HOW many conspiracy theories can one F-16 generate? The US news report indicating that India did not shoot down a Pakistani F-16 during post-Pulwama skirmishes has had the Indian interweb abuzz. Has the US falsely leaked this information to keep up F-16 sales? Where’s the missing war head? Is the US counting the F-16s from Jordan? Pakistanis, meanwhile, are feeling vindicated.
The news also raised questions about Modi’s electoral prospects, with analysts suggesting the Indian prime minister’s F-16 fantasy could cost the BJP votes in the upcoming elections. Pakistan would be mistaken to place itself at the centre of those. The polls in many ways are an existential evaluation of what India is — a secular or religious nationalist polity — and what Modi has to offer, given that his promises of economic uplift and good governance have not panned out.
Within this broader context, however, the Pakistan angle can clarify key questions about the BJP and its current political and ideological positioning under Modi. This point is well made in 'The BJP and Indian Grand Strategy', an essay by Abhijnan Rej and Rahul Sagar in a special report on the BJP published last week by the Carnegie Endowment for International Peace.
Modi is merely elaborating on an existing trajectory.
The authors argue that Hindu nationalist foreign policy has historically championed ‘hard power’. But this desire for military strength and assertiveness has coexisted with anxieties about modernity, which is perceived as a threat to the religious ties that unite Hindus, and drives the BJP’s protectionist and inward-looking social and economic policies.
Rej and Sagar demonstrate that Modi has played out the Hindu nationalist preference for hard power in the context of Pakistan-India relations. This aspect of the BJP’s political ideology is arguably the driver of the theatrical responses to Uri and Pulwama: the did-they-didn’t-they-happen 2016 surgical strikes; the contentious (non) targets of the air strikes in Balakot; the F-16 that wasn’t downed. (Modi’s endorsement of the Bollywood film about Uri, and his political use of its ‘how’s the josh?’ slogan is ironic because it further blurs the lines between fact and fiction; the silver screen version of the strikes has proved more politically expeditious for Modi, overshadowing questions about real events.)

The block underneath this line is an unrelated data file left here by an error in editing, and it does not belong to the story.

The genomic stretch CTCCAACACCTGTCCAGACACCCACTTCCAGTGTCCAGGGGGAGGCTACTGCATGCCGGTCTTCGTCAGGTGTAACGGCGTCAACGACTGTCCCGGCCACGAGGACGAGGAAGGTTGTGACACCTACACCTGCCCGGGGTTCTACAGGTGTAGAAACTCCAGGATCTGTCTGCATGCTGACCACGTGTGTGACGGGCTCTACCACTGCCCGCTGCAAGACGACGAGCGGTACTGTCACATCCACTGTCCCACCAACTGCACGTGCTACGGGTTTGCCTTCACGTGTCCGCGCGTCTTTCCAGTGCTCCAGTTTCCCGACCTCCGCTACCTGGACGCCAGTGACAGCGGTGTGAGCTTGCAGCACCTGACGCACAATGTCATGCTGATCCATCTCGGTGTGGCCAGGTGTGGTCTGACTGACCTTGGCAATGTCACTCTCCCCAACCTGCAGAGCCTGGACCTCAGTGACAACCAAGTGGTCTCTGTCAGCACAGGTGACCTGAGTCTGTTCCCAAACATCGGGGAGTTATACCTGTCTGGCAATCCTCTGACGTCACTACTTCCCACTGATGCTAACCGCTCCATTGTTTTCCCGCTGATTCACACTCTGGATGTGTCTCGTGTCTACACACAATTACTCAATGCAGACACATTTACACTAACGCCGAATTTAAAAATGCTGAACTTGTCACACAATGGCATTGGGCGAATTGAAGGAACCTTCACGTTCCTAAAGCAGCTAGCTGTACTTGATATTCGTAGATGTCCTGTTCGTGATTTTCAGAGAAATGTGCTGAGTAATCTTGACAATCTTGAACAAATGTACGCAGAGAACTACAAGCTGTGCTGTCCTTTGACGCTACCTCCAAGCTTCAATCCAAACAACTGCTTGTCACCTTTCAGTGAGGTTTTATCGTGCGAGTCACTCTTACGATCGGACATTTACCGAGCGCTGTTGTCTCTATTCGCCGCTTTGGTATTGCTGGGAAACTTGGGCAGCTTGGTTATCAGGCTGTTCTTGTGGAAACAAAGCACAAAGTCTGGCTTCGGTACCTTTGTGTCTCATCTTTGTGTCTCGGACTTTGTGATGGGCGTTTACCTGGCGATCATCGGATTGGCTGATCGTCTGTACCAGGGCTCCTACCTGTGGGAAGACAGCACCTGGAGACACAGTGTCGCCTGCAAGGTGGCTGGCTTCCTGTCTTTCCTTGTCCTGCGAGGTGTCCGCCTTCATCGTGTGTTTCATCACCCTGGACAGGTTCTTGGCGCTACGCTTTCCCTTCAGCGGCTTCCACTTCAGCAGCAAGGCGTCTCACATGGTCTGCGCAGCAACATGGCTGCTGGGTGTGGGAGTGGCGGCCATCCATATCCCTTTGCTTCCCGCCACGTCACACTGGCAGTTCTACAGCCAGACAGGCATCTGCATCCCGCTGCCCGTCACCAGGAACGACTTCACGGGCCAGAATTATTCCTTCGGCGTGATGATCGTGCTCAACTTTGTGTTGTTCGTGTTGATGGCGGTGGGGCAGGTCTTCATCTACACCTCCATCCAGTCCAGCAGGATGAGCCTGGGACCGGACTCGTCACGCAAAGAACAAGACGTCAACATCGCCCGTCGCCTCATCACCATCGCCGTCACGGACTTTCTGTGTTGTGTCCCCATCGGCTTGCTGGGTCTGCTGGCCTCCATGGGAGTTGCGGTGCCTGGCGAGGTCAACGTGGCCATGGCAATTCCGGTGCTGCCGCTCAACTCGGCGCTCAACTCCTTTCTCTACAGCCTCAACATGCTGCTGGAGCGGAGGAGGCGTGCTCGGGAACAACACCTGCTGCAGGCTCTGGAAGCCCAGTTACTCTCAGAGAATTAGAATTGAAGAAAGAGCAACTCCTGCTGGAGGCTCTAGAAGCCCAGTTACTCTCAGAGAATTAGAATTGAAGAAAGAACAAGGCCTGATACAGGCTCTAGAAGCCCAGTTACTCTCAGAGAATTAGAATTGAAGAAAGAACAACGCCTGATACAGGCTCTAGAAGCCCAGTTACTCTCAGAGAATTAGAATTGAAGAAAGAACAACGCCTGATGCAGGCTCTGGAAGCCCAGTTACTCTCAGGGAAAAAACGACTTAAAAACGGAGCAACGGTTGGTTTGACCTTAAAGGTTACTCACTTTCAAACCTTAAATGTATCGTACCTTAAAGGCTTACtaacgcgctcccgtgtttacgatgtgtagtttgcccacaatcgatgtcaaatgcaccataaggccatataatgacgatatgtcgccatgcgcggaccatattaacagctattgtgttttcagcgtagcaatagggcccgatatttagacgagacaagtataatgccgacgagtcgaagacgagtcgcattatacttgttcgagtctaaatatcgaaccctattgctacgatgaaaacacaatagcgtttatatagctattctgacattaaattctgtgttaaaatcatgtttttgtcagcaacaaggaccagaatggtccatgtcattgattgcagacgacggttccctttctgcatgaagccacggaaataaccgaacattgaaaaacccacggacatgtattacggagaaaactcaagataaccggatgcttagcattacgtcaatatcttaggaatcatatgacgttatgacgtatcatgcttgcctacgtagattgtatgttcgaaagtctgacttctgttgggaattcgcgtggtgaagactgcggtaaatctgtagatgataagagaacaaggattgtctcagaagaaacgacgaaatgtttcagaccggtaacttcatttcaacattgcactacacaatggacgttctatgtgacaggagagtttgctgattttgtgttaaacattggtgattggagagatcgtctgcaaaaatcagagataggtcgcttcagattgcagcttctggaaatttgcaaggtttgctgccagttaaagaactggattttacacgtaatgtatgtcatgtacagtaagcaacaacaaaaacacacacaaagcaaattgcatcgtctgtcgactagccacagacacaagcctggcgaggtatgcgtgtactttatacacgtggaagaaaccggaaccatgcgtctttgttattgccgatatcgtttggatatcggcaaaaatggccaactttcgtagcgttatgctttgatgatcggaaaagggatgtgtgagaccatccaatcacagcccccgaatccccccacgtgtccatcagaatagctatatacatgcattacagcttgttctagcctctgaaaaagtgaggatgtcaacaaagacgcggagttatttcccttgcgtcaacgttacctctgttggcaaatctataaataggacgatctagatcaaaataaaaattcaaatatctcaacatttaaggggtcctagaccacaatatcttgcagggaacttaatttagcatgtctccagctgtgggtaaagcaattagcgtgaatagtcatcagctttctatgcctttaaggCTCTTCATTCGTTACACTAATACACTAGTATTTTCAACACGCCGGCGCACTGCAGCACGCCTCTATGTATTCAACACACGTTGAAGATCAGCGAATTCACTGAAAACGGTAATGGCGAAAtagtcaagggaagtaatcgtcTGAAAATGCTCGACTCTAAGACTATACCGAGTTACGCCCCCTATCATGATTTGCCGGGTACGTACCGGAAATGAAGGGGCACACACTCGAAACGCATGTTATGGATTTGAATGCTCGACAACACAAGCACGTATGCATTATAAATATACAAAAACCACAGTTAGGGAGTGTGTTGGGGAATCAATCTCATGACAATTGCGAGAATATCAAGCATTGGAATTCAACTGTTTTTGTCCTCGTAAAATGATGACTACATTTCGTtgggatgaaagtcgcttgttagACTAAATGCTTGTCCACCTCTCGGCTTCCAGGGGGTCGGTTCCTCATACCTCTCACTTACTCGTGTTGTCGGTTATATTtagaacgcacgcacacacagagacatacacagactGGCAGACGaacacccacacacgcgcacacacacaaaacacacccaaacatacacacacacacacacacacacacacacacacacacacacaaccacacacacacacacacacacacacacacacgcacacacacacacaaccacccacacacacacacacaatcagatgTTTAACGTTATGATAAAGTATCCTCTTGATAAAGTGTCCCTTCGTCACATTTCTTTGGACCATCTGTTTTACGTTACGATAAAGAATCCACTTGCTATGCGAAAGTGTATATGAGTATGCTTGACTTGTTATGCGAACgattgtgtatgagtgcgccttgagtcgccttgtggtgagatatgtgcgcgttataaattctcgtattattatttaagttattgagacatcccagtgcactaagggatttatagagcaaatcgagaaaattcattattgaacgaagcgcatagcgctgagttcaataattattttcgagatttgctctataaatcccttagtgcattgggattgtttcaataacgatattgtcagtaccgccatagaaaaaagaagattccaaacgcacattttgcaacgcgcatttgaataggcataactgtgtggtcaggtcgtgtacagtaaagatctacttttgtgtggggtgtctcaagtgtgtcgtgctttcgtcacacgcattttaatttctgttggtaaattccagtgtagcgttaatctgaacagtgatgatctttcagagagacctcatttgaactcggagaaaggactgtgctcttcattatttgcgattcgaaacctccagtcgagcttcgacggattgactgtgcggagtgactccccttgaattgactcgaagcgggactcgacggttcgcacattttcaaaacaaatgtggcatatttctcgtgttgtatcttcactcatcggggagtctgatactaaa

But as the authors point out, this muscular approach towards Pakistan is not a consistent position, and cannot comfortably be assumed as the BJP’s foreign policy stance. While feigning josh vis-à-vis Pakistan, Modi has not significantly advanced India’s nuclear strategy or arsenal, strengthened or better equipped the armed forces, or addressed rivalries within the military bureaucracy; defence spending under Modi fell to 1.5 per cent of GDP in 2018-19, the lowest figure since 1962.
Pakistanis should put Modi and the BJP’s hostile chest-thumping within this broader perspective to better evaluate the nature and extent of the threat from across the eastern border. The high-visibility reactions on Pakistan can be understood as a platform to demonstrate allegiance to an established Hindu nationalist political position, but they do not mean that restraint or pragmatism are inconceivable.
Simply consider the welcome progress (although recently interrupted) on the Kartarpur corridor, an avenue to keep lines of communication open with Pakistan, while furthering Modi’s broader agenda of what Rej and Sagar term religious diplomacy.
The essay is also a reminder of how much that is political is driven by the personal. Modi is only the second BJP leader after Atal Behari Vajpayee who has had to articulate and implement a Hindu nationalist strategic and foreign policy, and he has the dual burden of upholding a precedent and building a legacy. The decision to unleash hard power against post-nuclear Pakistan was, after all, first enacted by Vajpayee, with India’s actions in the Kargil war, and again through large-scale troop mobilisation following the 2001 attack on the Indian parliament.
For all the hype around Modi’s anti-Pakistan stance, he is merely elaborating on an existing trajectory, without adding fresh policy ideas or new frames through which to broker the relationship with Pakistan.
This additional context highlights that the anti-India sentiment in Pakistan is predominantly reactive, and responds to something that in itself is inconsistent and half-formed. Knowing that should serve as a reminder that Pakistan should carve out and implement its foreign policies on its own terms, and with its own interests and global ambitions in mind, rather than in opposition to what is at best a muddle, and at worst, a mirage.
There is nothing to be gained by falling into the rhetorical traps laid by external actors, who are often addressing other (domestic or intra-party) audiences. As India goes to the polls, we can take a break, content that not everything is about us.
The writer is a freelance journalist.
Published in Dawn, April 8th, 2019